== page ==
Saturday 21 April 2018

Business Traveller: Local money will avoid fee sting

Sarah McCabe

Sarah McCabe

IRISH companies doing business in Asia should start to trade directly in local currencies to avoid unnecessary fees associated with dollar trading, a foreign exchange firm has warned.

Irish businesses often trade in Asia using the US dollar. But the dollar, Clear Currency said, will probably gain in comparison to emerging market currencies this year as the US Federal Reserve reduces its economic stimulus programme. This means it will be cheaper to trade directly in Asian currencies like the Chinese Remenbi or Japanese Yen than in dollars, the company said.

"Traditionally, Irish businesses trading in Asia would buy and sell goods in US dollars," said Clear Currency's head of trading Peter O'Flanagan. "However with the USD set to appreciate in 2014, even against the euro, this may become an expensive way of doing business."

Asian companies will also often give discounts to trading partners who settle in the local currency.

"A HSBC survey in China outlined that more than half (53pc) of Chinese businesses surveyed would offer a discount of up to 5pc for transaction settled in Renminbi," Mr O'Flanagan added, "and this is something we've experienced throughout the Asia region."

An Irish business changing €50,000 per month into Asian currencies, he estimated, could save itself as much as €30,000 a year by starting to trade directly in local currencies.

Asia is an increasingly important trading partner for Irish companies with over €2bn of Irish goods and services exported to India and China in 2012.

TUMMY BUGS UPSET PLANS

THE TROPICAL Medical Bureau, which provides travel vaccines and advice, has warned that it is seeing increasing numbers of business travellers forced to abandon plans because of avoidable illnesses. Stomach bugs, it said, were the worst offenders.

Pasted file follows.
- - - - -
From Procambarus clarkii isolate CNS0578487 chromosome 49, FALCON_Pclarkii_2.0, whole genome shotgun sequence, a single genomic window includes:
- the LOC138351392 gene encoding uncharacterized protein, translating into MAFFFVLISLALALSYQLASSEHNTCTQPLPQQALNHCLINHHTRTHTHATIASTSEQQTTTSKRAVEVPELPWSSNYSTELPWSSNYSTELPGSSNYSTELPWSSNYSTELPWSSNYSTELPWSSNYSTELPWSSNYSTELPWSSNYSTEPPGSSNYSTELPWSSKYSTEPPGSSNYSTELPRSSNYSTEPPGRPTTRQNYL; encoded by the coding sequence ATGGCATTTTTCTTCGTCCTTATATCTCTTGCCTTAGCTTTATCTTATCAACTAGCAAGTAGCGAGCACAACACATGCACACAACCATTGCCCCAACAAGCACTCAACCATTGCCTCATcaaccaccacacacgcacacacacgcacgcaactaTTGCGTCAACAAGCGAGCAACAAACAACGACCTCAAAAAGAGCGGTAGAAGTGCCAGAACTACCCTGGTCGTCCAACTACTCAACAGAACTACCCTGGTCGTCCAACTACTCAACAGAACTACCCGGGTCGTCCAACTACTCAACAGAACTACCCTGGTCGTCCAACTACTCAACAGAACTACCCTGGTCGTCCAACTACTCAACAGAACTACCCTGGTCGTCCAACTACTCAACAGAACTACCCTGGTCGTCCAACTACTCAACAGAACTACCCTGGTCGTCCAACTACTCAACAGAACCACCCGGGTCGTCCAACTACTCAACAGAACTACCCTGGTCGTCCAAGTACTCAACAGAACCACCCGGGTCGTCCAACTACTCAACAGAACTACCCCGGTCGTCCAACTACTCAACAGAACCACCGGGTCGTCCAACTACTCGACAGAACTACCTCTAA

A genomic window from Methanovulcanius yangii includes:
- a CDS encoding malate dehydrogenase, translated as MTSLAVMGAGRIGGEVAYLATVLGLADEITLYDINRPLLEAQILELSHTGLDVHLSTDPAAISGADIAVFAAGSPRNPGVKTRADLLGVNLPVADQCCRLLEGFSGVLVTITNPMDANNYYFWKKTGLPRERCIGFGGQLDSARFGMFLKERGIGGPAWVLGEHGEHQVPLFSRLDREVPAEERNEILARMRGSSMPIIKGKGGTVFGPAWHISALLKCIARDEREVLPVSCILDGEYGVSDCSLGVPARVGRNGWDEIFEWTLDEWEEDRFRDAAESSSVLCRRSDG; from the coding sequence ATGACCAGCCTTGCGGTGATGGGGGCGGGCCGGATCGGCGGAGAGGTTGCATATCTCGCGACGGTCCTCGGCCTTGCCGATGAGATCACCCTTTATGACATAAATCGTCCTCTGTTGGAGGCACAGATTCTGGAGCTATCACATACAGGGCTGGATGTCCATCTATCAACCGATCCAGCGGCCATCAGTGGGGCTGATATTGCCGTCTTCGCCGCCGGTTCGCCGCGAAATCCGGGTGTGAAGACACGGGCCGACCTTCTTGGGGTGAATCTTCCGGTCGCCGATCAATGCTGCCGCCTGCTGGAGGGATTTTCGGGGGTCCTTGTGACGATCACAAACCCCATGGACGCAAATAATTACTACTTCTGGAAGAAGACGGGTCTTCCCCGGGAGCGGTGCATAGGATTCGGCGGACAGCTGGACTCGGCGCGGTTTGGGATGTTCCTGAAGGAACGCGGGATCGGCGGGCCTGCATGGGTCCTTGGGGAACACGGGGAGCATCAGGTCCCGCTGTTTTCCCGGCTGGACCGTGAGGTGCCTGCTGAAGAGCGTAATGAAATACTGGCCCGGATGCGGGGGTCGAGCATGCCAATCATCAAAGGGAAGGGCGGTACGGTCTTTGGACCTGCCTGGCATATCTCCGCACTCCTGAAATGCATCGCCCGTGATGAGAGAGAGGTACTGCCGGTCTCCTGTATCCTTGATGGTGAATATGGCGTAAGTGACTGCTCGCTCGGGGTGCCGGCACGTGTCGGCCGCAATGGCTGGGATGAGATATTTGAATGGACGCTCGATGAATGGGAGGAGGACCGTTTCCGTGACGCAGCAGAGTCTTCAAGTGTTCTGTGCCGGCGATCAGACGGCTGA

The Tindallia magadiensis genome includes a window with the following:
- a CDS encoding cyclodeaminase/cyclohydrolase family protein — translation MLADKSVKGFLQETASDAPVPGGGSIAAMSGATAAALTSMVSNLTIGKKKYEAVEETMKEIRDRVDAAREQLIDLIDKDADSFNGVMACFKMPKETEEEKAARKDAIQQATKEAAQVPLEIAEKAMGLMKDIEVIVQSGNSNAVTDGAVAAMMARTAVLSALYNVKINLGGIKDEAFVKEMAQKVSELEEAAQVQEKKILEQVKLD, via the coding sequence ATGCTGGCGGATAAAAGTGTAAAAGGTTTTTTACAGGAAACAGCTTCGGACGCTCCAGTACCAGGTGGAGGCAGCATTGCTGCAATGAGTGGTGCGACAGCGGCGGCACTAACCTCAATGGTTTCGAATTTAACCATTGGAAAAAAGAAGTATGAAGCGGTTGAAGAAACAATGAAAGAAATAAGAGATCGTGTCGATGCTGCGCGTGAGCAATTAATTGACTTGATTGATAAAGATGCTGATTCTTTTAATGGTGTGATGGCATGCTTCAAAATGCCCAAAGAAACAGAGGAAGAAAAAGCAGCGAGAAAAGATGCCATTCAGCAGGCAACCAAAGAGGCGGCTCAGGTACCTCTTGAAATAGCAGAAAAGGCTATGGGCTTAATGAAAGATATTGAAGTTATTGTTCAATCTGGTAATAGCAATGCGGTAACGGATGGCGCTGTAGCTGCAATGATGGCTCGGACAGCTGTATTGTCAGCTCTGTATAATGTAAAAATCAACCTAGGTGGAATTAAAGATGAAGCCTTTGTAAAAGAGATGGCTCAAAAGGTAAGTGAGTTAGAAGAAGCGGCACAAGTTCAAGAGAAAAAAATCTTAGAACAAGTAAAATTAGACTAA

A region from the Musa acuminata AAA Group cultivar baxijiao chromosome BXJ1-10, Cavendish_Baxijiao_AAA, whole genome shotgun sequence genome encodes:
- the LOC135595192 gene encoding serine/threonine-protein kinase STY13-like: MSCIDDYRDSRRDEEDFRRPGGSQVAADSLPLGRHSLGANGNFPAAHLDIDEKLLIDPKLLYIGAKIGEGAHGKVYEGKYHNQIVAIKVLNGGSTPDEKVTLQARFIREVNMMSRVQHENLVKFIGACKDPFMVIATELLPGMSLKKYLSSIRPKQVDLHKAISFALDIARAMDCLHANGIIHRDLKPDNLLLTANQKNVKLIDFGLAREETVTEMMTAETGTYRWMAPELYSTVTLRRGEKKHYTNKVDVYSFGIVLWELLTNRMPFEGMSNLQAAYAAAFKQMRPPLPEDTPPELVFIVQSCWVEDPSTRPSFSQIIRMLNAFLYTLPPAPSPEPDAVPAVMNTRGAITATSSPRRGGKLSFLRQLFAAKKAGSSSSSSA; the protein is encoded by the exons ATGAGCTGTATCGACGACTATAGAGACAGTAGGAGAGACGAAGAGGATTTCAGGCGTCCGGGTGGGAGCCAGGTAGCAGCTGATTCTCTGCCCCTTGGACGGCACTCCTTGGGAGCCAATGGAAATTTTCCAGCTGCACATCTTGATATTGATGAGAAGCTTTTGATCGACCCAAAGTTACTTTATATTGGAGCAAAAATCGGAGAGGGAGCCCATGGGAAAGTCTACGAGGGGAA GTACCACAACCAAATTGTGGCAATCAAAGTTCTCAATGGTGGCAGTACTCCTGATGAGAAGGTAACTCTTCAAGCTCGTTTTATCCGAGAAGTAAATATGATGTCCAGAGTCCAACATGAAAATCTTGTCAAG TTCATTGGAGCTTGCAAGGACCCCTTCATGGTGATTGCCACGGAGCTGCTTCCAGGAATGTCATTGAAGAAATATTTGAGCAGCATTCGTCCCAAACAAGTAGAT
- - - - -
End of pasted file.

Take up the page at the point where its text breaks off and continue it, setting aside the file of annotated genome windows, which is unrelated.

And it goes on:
"We frequently are asked to see returning business travellers who have had their work schedule overseas completely ruined due to a gastrointestinal illness" said Dr Graham Fry, the Travel Medical Bureau's medical director. "In many cases this could have been easily avoided with correct advice and vaccination."

Flu is also a risk. "Exposure to the more severe forms of influenza is another serious risk for those with an extensive and regular travel itinerary," he said. "The rapid onset of this disease can mean that a business traveller is very quickly incapable of performing their duties while travelling. This clearly affects them personally but also can be seriously detrimental for their business."

If travelling is a key element of your job, then you need to ensure that nothing prevents you from being able to do so – and that includes guarding oneself against the weird and wonderful diseases that plague some parts of the world.

As well as keeping up to date with vaccinations, it's always wise to travel with basic medical supplies like painkiller and rehydration powders.

AIR TICKET JUST THE BUSINESS

SEVERAL airlines have announced seat sales that may be of interest to business travellers. Aer Lingus is currently offering flights to and from North America from €239 each way, available until Sunday February 2 for travel from April 1 to June 15. Flights on offer include new Aer Lingus routes connecting Dublin directly with San Francisco and Toronto, which launch in April. The airline is also expanding its Boston and New York schedule from Shannon Airport.

Scandinavian Airlines, meanwhile, has just announced details of a special reduced business class return fare from Dublin to Bangkok. The ticket to and from Bangkok, which welcomes more visitors every year than any other city in the world, is priced from €1,892 per person return. It's available on the company's website until March 30.

Irish Independent

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